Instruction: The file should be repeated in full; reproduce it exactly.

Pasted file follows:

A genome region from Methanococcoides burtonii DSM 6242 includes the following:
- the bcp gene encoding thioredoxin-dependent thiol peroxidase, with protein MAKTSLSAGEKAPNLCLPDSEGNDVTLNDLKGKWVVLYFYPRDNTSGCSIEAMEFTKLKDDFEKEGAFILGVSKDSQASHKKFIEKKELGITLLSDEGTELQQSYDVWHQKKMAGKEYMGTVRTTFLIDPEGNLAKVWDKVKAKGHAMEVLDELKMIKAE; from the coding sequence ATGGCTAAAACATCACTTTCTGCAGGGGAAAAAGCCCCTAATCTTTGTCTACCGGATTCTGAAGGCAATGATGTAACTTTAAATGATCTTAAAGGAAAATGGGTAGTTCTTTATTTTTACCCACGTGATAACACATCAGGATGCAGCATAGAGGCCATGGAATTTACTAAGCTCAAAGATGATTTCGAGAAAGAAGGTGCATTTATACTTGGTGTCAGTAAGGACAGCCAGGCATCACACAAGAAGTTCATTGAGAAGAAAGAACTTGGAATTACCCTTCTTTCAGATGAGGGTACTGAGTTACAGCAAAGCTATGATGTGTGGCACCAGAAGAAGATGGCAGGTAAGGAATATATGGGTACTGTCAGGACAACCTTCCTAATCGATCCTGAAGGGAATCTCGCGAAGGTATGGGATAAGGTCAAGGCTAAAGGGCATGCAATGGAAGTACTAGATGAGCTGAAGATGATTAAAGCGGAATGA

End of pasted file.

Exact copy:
A genome region from Methanococcoides burtonii DSM 6242 includes the following:
- the bcp gene encoding thioredoxin-dependent thiol peroxidase, with protein MAKTSLSAGEKAPNLCLPDSEGNDVTLNDLKGKWVVLYFYPRDNTSGCSIEAMEFTKLKDDFEKEGAFILGVSKDSQASHKKFIEKKELGITLLSDEGTELQQSYDVWHQKKMAGKEYMGTVRTTFLIDPEGNLAKVWDKVKAKGHAMEVLDELKMIKAE; from the coding sequence ATGGCTAAAACATCACTTTCTGCAGGGGAAAAAGCCCCTAATCTTTGTCTACCGGATTCTGAAGGCAATGATGTAACTTTAAATGATCTTAAAGGAAAATGGGTAGTTCTTTATTTTTACCCACGTGATAACACATCAGGATGCAGCATAGAGGCCATGGAATTTACTAAGCTCAAAGATGATTTCGAGAAAGAAGGTGCATTTATACTTGGTGTCAGTAAGGACAGCCAGGCATCACACAAGAAGTTCATTGAGAAGAAAGAACTTGGAATTACCCTTCTTTCAGATGAGGGTACTGAGTTACAGCAAAGCTATGATGTGTGGCACCAGAAGAAGATGGCAGGTAAGGAATATATGGGTACTGTCAGGACAACCTTCCTAATCGATCCTGAAGGGAATCTCGCGAAGGTATGGGATAAGGTCAAGGCTAAAGGGCATGCAATGGAAGTACTAGATGAGCTGAAGATGATTAAAGCGGAATGA